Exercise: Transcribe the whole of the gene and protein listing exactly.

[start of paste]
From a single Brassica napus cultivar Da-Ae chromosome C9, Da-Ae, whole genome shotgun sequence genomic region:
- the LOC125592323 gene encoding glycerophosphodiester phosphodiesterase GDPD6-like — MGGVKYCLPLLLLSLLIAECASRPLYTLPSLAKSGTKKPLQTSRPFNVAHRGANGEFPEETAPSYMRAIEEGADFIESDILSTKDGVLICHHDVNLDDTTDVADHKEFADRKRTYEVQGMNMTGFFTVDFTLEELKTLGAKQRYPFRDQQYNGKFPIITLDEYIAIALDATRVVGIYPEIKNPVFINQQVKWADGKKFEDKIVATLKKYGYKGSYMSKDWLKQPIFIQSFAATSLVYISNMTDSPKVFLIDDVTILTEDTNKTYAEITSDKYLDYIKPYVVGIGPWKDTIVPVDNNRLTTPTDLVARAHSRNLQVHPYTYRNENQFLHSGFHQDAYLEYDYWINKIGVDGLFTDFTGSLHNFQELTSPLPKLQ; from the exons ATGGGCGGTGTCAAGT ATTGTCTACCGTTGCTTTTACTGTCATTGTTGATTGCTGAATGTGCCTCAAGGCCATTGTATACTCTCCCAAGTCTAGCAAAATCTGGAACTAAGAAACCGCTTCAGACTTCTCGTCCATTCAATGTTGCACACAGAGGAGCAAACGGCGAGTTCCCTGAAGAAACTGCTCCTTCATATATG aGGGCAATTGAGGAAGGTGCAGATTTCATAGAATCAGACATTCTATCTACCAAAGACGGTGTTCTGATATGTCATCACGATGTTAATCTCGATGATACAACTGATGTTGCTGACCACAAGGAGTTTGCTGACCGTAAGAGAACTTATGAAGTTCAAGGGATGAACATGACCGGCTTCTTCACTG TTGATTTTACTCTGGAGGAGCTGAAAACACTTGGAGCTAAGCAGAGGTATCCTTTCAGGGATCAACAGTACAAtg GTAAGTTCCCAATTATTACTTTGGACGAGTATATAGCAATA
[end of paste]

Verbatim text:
From a single Brassica napus cultivar Da-Ae chromosome C9, Da-Ae, whole genome shotgun sequence genomic region:
- the LOC125592323 gene encoding glycerophosphodiester phosphodiesterase GDPD6-like — MGGVKYCLPLLLLSLLIAECASRPLYTLPSLAKSGTKKPLQTSRPFNVAHRGANGEFPEETAPSYMRAIEEGADFIESDILSTKDGVLICHHDVNLDDTTDVADHKEFADRKRTYEVQGMNMTGFFTVDFTLEELKTLGAKQRYPFRDQQYNGKFPIITLDEYIAIALDATRVVGIYPEIKNPVFINQQVKWADGKKFEDKIVATLKKYGYKGSYMSKDWLKQPIFIQSFAATSLVYISNMTDSPKVFLIDDVTILTEDTNKTYAEITSDKYLDYIKPYVVGIGPWKDTIVPVDNNRLTTPTDLVARAHSRNLQVHPYTYRNENQFLHSGFHQDAYLEYDYWINKIGVDGLFTDFTGSLHNFQELTSPLPKLQ; from the exons ATGGGCGGTGTCAAGT ATTGTCTACCGTTGCTTTTACTGTCATTGTTGATTGCTGAATGTGCCTCAAGGCCATTGTATACTCTCCCAAGTCTAGCAAAATCTGGAACTAAGAAACCGCTTCAGACTTCTCGTCCATTCAATGTTGCACACAGAGGAGCAAACGGCGAGTTCCCTGAAGAAACTGCTCCTTCATATATG aGGGCAATTGAGGAAGGTGCAGATTTCATAGAATCAGACATTCTATCTACCAAAGACGGTGTTCTGATATGTCATCACGATGTTAATCTCGATGATACAACTGATGTTGCTGACCACAAGGAGTTTGCTGACCGTAAGAGAACTTATGAAGTTCAAGGGATGAACATGACCGGCTTCTTCACTG TTGATTTTACTCTGGAGGAGCTGAAAACACTTGGAGCTAAGCAGAGGTATCCTTTCAGGGATCAACAGTACAAtg GTAAGTTCCCAATTATTACTTTGGACGAGTATATAGCAATA